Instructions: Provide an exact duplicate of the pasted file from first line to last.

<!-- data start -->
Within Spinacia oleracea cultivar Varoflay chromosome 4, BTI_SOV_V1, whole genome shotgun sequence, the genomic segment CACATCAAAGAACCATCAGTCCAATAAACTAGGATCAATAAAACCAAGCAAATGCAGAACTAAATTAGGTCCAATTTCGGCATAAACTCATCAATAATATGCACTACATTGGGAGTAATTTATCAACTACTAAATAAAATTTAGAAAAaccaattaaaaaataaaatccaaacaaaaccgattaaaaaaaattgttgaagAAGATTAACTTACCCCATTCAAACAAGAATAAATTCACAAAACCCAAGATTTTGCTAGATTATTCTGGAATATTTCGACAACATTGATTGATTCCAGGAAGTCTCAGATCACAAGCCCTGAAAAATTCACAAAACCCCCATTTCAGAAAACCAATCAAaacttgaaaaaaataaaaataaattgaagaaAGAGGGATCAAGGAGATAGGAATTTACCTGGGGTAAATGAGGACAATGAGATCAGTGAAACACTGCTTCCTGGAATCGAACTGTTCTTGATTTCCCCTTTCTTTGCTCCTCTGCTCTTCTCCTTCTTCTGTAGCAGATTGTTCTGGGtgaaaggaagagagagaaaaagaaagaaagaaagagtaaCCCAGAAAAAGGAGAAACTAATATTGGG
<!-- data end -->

Within Spinacia oleracea cultivar Varoflay chromosome 4, BTI_SOV_V1, whole genome shotgun sequence, the genomic segment CACATCAAAGAACCATCAGTCCAATAAACTAGGATCAATAAAACCAAGCAAATGCAGAACTAAATTAGGTCCAATTTCGGCATAAACTCATCAATAATATGCACTACATTGGGAGTAATTTATCAACTACTAAATAAAATTTAGAAAAaccaattaaaaaataaaatccaaacaaaaccgattaaaaaaaattgttgaagAAGATTAACTTACCCCATTCAAACAAGAATAAATTCACAAAACCCAAGATTTTGCTAGATTATTCTGGAATATTTCGACAACATTGATTGATTCCAGGAAGTCTCAGATCACAAGCCCTGAAAAATTCACAAAACCCCCATTTCAGAAAACCAATCAAaacttgaaaaaaataaaaataaattgaagaaAGAGGGATCAAGGAGATAGGAATTTACCTGGGGTAAATGAGGACAATGAGATCAGTGAAACACTGCTTCCTGGAATCGAACTGTTCTTGATTTCCCCTTTCTTTGCTCCTCTGCTCTTCTCCTTCTTCTGTAGCAGATTGTTCTGGGtgaaaggaagagagagaaaaagaaagaaagaaagagtaaCCCAGAAAAAGGAGAAACTAATATTGGG